This is Baby Doll, and Jesus

11 Oct

I was going to write about Factotum Theatre’s Jesus, but only caught the final performance of the run, and was then packed in a suitcase (like a sock puppet) and was whisked off to the Melbourne Fringe.

Charles Mee’s script is sourced from court reports and other records of human misery. It’s a catalogue of  troubled human behavior, from the unusual to the downright horrible.

At one moment, when a character confesses to incest with his daughter, the woman next to me in the audience said, quite loudly, “Gosh.”

I felt a more appropriate response would’ve been “Jesus Fucking Christ!”

Which is one obvious explanation for the title of the play.

Director Liz Arday employs a beautiful simplicity in her staging. In TAP Gallery’s white box theatre, she allows her tremendous cast to tell with an uncluttered honesty their confronting tales. Her directorial decisions, and the actors understated performances, honour the text, and honour the people it presents. It’s deeply moving theatre.

The play asks “Are we our actions?”

It speaks of forgiveness – not to excuse wrong doing, but to see a way forward. And the end of the play is extraordinarily uplifting.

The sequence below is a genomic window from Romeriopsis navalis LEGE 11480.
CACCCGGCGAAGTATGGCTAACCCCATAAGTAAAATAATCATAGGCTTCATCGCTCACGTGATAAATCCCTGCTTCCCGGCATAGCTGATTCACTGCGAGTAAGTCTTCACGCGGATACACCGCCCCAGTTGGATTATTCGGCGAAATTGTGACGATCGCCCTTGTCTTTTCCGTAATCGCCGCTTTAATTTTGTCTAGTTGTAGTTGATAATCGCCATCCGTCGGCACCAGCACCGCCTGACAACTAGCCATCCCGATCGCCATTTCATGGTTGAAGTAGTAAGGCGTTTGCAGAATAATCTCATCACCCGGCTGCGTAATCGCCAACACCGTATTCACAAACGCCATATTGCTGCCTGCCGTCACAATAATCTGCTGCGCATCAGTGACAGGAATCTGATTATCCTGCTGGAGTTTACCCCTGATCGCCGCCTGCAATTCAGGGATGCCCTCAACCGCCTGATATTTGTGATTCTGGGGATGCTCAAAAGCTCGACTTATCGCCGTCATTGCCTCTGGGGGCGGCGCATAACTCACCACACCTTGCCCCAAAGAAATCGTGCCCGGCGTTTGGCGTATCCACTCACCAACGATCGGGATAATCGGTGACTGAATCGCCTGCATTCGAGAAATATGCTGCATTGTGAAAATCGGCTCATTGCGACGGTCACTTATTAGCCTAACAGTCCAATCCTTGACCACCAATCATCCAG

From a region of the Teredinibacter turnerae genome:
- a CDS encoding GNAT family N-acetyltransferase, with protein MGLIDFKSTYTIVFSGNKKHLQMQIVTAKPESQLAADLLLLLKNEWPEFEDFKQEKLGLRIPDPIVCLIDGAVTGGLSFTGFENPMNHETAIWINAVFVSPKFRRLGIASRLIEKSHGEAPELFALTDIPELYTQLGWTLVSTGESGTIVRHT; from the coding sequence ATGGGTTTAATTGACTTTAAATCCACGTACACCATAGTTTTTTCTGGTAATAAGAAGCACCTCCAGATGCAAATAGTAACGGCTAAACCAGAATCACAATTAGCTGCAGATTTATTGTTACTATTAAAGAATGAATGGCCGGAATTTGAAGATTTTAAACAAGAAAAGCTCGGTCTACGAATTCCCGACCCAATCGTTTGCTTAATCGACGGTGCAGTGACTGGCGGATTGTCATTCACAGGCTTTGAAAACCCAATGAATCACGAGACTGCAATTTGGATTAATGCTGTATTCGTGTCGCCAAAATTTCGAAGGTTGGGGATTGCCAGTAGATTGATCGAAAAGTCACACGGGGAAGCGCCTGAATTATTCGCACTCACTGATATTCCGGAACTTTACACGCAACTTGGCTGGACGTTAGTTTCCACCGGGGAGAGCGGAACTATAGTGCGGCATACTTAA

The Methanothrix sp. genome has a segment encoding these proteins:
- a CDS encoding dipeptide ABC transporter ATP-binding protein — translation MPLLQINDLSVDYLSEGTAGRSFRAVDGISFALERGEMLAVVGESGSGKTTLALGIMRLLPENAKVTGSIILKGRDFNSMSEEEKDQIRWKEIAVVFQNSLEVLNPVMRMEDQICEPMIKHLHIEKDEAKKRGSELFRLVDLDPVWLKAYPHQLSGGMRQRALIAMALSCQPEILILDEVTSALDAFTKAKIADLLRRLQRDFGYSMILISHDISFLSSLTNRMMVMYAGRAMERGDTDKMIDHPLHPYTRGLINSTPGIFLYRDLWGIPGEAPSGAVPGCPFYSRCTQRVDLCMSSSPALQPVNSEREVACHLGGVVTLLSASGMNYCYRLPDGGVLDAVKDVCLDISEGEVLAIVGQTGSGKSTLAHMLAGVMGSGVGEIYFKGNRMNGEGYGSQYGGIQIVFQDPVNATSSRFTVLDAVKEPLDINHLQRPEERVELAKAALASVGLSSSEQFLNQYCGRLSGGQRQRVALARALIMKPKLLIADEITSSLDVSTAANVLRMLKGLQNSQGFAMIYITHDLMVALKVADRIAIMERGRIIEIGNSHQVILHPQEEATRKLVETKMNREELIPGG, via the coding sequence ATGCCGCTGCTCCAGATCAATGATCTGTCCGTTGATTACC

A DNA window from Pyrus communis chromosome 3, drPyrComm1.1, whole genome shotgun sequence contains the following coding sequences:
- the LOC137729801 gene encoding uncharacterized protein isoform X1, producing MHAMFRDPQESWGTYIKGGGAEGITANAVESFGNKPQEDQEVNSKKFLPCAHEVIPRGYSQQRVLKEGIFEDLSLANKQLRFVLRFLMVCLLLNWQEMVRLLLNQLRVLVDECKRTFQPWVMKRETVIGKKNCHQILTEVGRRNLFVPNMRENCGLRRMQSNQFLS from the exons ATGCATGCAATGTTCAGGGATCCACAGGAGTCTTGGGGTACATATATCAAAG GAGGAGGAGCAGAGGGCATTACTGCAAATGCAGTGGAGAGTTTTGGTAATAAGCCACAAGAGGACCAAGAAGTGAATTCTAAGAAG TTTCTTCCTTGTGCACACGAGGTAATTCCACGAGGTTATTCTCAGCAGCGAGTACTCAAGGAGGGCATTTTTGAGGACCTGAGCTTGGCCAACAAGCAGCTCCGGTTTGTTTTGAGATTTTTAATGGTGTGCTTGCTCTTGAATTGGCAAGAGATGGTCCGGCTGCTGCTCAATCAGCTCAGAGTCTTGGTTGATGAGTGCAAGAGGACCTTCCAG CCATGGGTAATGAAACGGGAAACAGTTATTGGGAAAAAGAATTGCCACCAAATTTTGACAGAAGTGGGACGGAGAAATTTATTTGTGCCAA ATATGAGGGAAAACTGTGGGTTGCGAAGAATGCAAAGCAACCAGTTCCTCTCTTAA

There is, I know, a duality here.

We must be responsible for our actions. We cannot be reduced to them.

And both of these ideas must be held simultaneously, and seriously.

This is the sort of thing theatre can do so well – present multiple viewpoints, in conflict and in coexistence. And Arday and her team have made this miracle happen.

The second reason I suspect this play is entitled Jesus – despite not being what most of us label ‘religious’ – is that the pre-institutionalized carpenter of Nazareth is a spokesperson for forgiveness, for the miracle I have referred to.

I saw the last show of this short run. There’s talk of a remount.

I was deeply affected by Jesus the first time.

I await the Second Coming.

Currently, Factotum Theatre is presenting This is Baby Doll in TAP’s black box theatre.

It’s a script created by Arday from the Tennessee Williams’ play 27 Wagons of Cotton and Elia Kazan’s movie Baby Doll. The marketing claims Arday has “stolen” it, which is indicative of an audacity that shines through this entire production.

Once again, simplicity rules, and rightfully. On a stage lit by a single (though sometimes swinging) globe, a world of passion and deceit is powerfully evoked.

Arday elicits strong performances from her cast, especially Emily Sheehan as Baby Doll. Sheehan’s Baby is a superb portrayal of naïvety.

Baby has been kept a child. She’s a mere pawn in the conflict between the men.

Does this mean the piece is dated?

You meet people who think the gender revolution is over, or very nearly over.

It is not.

It never will be. No revolution is. Every generation makes the world. The task will never be complete.

And that is both a terrible and wonderous thing.

Veronica Kaye

This is Baby Doll

TAP Gallery until Oct 13

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